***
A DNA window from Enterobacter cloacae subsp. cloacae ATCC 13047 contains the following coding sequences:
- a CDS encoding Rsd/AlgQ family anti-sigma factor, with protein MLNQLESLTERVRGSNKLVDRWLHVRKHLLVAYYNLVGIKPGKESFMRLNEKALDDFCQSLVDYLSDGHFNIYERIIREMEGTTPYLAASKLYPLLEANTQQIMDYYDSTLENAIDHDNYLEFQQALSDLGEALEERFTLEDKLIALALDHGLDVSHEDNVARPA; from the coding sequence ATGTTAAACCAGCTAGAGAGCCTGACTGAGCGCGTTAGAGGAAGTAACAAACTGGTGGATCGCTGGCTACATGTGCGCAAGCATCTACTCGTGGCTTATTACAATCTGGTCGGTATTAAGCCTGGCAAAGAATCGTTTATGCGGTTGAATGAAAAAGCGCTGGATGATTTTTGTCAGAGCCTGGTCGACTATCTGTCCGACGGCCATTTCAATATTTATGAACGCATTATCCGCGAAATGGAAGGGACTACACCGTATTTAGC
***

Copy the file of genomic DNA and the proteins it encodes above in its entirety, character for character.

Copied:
A DNA window from Enterobacter cloacae subsp. cloacae ATCC 13047 contains the following coding sequences:
- a CDS encoding Rsd/AlgQ family anti-sigma factor, with protein MLNQLESLTERVRGSNKLVDRWLHVRKHLLVAYYNLVGIKPGKESFMRLNEKALDDFCQSLVDYLSDGHFNIYERIIREMEGTTPYLAASKLYPLLEANTQQIMDYYDSTLENAIDHDNYLEFQQALSDLGEALEERFTLEDKLIALALDHGLDVSHEDNVARPA; from the coding sequence ATGTTAAACCAGCTAGAGAGCCTGACTGAGCGCGTTAGAGGAAGTAACAAACTGGTGGATCGCTGGCTACATGTGCGCAAGCATCTACTCGTGGCTTATTACAATCTGGTCGGTATTAAGCCTGGCAAAGAATCGTTTATGCGGTTGAATGAAAAAGCGCTGGATGATTTTTGTCAGAGCCTGGTCGACTATCTGTCCGACGGCCATTTCAATATTTATGAACGCATTATCCGCGAAATGGAAGGGACTACACCGTATTTAGC